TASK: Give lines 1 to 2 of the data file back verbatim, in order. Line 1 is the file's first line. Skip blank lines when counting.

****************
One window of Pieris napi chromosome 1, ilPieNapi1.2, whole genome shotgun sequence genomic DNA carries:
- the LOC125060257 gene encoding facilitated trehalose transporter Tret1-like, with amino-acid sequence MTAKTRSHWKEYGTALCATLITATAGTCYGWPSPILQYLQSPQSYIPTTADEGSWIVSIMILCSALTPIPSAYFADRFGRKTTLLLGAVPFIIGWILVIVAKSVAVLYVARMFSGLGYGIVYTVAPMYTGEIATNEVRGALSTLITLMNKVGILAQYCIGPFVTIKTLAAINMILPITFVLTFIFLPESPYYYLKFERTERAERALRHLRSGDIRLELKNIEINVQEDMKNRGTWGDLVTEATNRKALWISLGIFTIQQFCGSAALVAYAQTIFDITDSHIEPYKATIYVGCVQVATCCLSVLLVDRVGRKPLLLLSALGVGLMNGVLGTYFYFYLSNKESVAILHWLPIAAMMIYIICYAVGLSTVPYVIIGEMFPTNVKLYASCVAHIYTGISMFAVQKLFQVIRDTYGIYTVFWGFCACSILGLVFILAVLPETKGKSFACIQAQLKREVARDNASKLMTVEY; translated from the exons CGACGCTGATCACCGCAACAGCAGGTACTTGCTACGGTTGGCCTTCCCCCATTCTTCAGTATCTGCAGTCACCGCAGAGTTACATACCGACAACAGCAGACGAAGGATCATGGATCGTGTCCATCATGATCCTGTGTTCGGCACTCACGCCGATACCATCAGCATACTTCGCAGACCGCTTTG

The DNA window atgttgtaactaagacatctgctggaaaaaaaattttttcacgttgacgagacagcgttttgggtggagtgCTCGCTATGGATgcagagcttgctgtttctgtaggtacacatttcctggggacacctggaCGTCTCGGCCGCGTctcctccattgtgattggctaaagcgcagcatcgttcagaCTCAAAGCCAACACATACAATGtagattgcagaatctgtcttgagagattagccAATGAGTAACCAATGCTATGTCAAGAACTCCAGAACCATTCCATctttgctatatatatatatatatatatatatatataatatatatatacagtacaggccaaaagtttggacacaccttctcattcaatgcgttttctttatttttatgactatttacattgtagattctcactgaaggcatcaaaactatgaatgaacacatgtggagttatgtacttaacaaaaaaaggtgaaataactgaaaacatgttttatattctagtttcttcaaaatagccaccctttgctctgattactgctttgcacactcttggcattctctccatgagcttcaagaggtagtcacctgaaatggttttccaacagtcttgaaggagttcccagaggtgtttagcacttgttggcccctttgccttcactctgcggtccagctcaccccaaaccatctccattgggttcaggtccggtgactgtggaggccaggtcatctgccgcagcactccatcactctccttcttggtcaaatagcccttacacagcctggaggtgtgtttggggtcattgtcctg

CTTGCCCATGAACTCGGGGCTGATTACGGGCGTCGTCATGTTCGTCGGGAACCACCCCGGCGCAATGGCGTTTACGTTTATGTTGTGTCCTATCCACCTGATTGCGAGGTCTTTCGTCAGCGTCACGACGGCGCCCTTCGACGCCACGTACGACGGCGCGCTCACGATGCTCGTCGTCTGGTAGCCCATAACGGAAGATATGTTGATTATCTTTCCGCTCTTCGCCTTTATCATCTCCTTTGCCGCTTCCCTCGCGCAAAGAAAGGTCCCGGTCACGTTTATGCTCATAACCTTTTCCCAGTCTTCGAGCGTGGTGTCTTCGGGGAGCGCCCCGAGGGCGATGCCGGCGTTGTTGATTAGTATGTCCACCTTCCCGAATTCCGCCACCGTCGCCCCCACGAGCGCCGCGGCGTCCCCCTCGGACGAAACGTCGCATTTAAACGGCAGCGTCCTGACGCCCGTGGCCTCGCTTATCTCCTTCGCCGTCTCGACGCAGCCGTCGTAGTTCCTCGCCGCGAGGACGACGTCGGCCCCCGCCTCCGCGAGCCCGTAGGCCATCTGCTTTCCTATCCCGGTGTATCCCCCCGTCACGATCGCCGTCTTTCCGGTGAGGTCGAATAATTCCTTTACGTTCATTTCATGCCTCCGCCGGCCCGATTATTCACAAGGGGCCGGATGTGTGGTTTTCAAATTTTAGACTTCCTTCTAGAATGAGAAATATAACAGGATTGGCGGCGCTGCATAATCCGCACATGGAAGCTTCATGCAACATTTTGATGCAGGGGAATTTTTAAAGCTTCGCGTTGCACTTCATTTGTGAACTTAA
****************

One window of Pieris napi chromosome 1, ilPieNapi1.2, whole genome shotgun sequence genomic DNA carries:
- the LOC125060257 gene encoding facilitated trehalose transporter Tret1-like, with amino-acid sequence MTAKTRSHWKEYGTALCATLITATAGTCYGWPSPILQYLQSPQSYIPTTADEGSWIVSIMILCSALTPIPSAYFADRFGRKTTLLLGAVPFIIGWILVIVAKSVAVLYVARMFSGLGYGIVYTVAPMYTGEIATNEVRGALSTLITLMNKVGILAQYCIGPFVTIKTLAAINMILPITFVLTFIFLPESPYYYLKFERTERAERALRHLRSGDIRLELKNIEINVQEDMKNRGTWGDLVTEATNRKALWISLGIFTIQQFCGSAALVAYAQTIFDITDSHIEPYKATIYVGCVQVATCCLSVLLVDRVGRKPLLLLSALGVGLMNGVLGTYFYFYLSNKESVAILHWLPIAAMMIYIICYAVGLSTVPYVIIGEMFPTNVKLYASCVAHIYTGISMFAVQKLFQVIRDTYGIYTVFWGFCACSILGLVFILAVLPETKGKSFACIQAQLKREVARDNASKLMTVEY; translated from the exons CGACGCTGATCACCGCAACAGCAGGTACTTGCTACGGTTGGCCTTCCCCCATTCTTCAGTATCTGCAGTCACCGCAGAGTTACATACCGACAACAGCAGACGAAGGATCATGGATCGTGTCCATCATGATCCTGTGTTCGGCACTCACGCCGATACCATCAGCATACTTCGCAGACCGCTTTG